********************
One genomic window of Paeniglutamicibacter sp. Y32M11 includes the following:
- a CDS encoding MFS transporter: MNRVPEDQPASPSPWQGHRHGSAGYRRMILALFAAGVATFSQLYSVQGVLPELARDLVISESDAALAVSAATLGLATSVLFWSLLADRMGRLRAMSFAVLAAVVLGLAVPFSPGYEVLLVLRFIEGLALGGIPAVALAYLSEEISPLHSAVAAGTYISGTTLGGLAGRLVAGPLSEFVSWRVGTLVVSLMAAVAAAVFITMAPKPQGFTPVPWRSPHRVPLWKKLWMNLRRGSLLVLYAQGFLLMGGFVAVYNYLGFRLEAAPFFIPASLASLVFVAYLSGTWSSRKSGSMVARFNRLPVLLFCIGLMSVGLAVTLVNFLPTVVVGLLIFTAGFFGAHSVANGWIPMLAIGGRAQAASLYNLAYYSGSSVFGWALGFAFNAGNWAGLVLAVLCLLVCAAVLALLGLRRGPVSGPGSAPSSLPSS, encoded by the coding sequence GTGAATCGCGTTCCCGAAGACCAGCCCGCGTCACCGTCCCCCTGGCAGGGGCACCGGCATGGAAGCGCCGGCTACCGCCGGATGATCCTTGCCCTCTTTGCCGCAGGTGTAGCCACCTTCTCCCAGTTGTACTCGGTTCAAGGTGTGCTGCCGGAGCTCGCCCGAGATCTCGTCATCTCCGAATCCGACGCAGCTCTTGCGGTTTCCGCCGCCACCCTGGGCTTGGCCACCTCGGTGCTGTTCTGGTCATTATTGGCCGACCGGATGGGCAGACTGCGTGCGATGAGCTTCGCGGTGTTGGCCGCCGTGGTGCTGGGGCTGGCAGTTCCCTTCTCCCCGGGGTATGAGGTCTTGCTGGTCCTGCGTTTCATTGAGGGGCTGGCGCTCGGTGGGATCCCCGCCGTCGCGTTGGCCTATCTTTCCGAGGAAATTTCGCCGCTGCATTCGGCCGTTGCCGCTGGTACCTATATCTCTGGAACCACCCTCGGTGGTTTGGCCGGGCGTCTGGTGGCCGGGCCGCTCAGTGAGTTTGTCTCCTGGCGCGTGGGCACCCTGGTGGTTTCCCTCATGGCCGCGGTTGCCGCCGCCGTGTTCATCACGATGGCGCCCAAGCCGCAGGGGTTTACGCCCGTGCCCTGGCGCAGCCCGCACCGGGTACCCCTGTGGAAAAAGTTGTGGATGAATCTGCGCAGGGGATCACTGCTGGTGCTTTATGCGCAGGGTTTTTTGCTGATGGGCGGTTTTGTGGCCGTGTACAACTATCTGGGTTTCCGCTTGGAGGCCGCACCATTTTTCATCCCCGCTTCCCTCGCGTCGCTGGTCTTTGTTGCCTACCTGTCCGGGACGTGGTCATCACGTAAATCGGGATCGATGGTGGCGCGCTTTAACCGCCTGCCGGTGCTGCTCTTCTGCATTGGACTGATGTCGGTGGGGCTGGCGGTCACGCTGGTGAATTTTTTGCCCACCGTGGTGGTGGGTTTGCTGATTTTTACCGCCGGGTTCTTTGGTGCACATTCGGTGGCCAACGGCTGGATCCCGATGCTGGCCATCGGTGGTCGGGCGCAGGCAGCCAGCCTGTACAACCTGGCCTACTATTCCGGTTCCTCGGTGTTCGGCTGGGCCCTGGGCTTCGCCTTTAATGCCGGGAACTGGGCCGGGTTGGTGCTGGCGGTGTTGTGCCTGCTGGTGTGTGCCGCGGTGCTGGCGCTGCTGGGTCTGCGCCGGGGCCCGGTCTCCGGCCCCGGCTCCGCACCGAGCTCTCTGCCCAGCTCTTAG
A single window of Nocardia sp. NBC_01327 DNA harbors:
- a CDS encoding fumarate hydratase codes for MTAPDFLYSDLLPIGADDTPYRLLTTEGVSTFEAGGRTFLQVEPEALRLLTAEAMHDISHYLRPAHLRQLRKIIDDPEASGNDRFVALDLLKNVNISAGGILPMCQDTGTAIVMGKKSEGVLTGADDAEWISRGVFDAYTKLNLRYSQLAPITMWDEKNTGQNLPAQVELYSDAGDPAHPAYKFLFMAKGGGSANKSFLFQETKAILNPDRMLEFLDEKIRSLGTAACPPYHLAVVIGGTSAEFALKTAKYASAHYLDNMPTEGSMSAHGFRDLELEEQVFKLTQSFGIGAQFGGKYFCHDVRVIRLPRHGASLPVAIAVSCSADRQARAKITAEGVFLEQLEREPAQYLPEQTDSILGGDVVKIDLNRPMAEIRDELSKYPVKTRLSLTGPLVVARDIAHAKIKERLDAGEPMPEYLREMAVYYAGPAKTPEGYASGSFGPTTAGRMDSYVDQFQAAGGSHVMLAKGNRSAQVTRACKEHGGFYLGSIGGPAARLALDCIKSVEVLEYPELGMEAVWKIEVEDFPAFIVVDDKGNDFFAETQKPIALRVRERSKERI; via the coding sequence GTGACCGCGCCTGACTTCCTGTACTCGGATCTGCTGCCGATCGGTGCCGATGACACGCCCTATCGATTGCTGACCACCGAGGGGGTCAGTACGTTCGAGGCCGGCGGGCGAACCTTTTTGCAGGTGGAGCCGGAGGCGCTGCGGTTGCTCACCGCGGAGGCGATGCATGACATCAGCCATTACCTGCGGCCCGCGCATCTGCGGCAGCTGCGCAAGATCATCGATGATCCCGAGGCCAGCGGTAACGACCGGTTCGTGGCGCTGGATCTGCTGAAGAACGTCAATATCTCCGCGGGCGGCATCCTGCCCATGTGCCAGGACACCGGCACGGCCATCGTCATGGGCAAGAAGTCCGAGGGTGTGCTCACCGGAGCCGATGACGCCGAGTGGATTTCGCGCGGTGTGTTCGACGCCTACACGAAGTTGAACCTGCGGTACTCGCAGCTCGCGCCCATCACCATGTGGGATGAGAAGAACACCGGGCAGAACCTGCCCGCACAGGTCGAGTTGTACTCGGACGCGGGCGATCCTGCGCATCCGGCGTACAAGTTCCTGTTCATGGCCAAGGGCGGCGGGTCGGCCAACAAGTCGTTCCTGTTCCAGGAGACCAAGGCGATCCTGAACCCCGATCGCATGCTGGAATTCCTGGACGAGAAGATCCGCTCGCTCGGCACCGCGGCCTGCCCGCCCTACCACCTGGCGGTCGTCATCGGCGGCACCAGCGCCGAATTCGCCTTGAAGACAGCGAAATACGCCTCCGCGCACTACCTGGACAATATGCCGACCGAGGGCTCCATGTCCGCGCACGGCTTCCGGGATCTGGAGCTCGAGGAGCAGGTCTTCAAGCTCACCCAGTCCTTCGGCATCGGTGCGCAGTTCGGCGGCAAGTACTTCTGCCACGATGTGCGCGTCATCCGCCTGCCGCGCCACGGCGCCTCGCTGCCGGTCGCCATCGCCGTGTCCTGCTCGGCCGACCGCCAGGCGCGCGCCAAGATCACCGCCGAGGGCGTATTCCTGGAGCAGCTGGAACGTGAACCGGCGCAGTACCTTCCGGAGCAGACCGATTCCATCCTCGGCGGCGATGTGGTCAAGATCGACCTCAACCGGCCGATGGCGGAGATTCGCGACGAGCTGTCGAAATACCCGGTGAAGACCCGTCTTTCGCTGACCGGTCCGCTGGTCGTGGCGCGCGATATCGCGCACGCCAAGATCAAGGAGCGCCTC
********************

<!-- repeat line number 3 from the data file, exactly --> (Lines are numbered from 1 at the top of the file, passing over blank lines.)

A single window of Nocardia sp. NBC_01327 DNA harbors: